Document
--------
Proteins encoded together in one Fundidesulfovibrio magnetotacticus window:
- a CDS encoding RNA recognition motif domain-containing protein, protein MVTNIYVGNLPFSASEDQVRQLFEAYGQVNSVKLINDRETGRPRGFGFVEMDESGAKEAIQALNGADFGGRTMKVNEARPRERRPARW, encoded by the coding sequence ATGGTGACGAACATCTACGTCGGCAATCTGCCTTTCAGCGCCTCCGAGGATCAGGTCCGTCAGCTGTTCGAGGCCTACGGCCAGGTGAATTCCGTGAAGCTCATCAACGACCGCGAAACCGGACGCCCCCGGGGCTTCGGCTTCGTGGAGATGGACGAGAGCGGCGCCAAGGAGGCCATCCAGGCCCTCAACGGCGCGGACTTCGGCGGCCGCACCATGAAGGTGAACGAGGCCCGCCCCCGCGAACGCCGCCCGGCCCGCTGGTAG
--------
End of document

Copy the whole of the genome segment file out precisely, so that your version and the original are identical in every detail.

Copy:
Proteins encoded together in one Fundidesulfovibrio magnetotacticus window:
- a CDS encoding RNA recognition motif domain-containing protein, protein MVTNIYVGNLPFSASEDQVRQLFEAYGQVNSVKLINDRETGRPRGFGFVEMDESGAKEAIQALNGADFGGRTMKVNEARPRERRPARW, encoded by the coding sequence ATGGTGACGAACATCTACGTCGGCAATCTGCCTTTCAGCGCCTCCGAGGATCAGGTCCGTCAGCTGTTCGAGGCCTACGGCCAGGTGAATTCCGTGAAGCTCATCAACGACCGCGAAACCGGACGCCCCCGGGGCTTCGGCTTCGTGGAGATGGACGAGAGCGGCGCCAAGGAGGCCATCCAGGCCCTCAACGGCGCGGACTTCGGCGGCCGCACCATGAAGGTGAACGAGGCCCGCCCCCGCGAACGCCGCCCGGCCCGCTGGTAG